Bring Peace to Your Home with Natural Materials
Add pieces straight from Mother Nature to your abode
We’re constantly on the go. Our smartphones buzz nonstop with notifications, as our eyes glaze over computer screens all day.
Our bodies desperately need a break from the consistent hum of the desktop and dinging of our phones. The constant use of technology has infiltrated our workspace, often leaving us high-strung at the end of the day.
Some people strive to unplug their home from the fast pace technology and link it to the slow rhythms of nature.
Experts certainly understand why.
“By our very nature and origins as human beings, people generally react positively toward objects and surfaces that remind us of the natural environment,” says Dr. Jill Pable, professor of interior design at Florida State University. “There’s a name for this.”
It’s called biophilia, which Pable defines as “our natural tendency to interact or associate ourselves with nature.”
Researchers point to biophilia for its crucial role in our mental and emotional health. For many, our homes provide our “safe space,” giving us a sense of stability.
That leads us to another term: biophilic design, which “seeks to connect our inherent need to affiliate with nature in the modern built environment,” Stephen R. Kellert wrote in a 2015 article for Metropolis magazine.
Through the addition of components from the natural world, you can make such a connection in your home.
One strategy: Decorate with more artisan fixtures and fewer synthetic materials.
Dr. Pable says she recommends materials close to their natural state that can reference the beauty of nature, such as cork flooring, wood furnishings and millwork.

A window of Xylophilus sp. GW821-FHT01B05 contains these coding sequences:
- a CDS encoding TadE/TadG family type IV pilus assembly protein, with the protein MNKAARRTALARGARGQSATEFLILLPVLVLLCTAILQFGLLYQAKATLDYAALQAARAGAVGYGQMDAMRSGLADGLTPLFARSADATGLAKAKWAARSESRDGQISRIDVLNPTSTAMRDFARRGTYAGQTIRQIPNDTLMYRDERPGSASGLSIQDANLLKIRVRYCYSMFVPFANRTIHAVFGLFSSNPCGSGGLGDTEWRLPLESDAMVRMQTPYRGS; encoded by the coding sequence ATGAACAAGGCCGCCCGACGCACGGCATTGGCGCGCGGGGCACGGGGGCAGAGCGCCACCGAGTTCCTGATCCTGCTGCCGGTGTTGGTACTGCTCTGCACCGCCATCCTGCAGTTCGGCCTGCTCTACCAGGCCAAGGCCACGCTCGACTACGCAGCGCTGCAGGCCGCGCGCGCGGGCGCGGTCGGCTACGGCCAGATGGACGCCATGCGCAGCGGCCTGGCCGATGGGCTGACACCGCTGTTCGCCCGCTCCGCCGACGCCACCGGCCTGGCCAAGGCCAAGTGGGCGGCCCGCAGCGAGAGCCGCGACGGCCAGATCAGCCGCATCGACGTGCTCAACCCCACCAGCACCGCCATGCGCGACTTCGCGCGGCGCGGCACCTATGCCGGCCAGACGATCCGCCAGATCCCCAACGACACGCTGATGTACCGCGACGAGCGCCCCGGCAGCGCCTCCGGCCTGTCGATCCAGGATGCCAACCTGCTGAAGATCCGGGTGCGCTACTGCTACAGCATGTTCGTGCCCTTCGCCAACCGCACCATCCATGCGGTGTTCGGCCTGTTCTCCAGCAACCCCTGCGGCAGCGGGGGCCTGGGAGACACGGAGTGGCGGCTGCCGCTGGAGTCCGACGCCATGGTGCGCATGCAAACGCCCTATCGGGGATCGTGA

She adds: “Frank Lloyd Wright is known for his homes that were constructed from bricks made right on the home’s site using local sand.”
Tallahassee interior designer Ashley Cortese suggests using tree stumps for different types of tables. One stump can function as a side table, a small cluster of stumps as a coffee table.
“One of my favorite projects included a long farmhouse table and bench made from locally harvested river cypress,” she said.
Indoor plants are a practical and aesthetically pleasing way to create this natural shift in your home. Looking at plants and greenery makes us more relaxed.
Even if you don’t consider yourself the best plant caretaker, many options require little attention. Succulents and windowsill gardens are trendy for this purpose.
“Simply adding live greenery in a decorative vase or using yard clippings can bring life into each room,” Cortese says. Eucalyptus and reindeer moss are low-maintenance options that preserve well, she says.
Additionally, plants keep the air clean. While releasing oxygen and lowering carbon dioxide in the air, they are simultaneously reducing toxins in your space.
Natural light is another possible addition to the home. It improves our vitamin D levels — an essential nutrient that supports bone growth and other important bodily functions. It also can help with seasonal depression, acting as a natural booster of spirits.
So think about the size and location of your windows.
Tallahassee residential designer Elizabeth Wallace suggests adding a transom window over an interior door or using glass-pane French doors in unexpected areas. They can bring in light and add character to any space, she says.
Turn off those fluorescents and open up those curtains to let some sunshine in. Hanging mirrors can reflect sunlight, brighten a room and make the space seem bigger. Even art containing warm colors that emulate natural lighting can produce this effect.
Filling your home with soothing materials designed to mimic nature ensures a sense of relaxation.
“It is also rare for natural elements to fall out of style,” Wallace said. “By creating a design centered around natural tones and textures, your space can evolve through time and function.”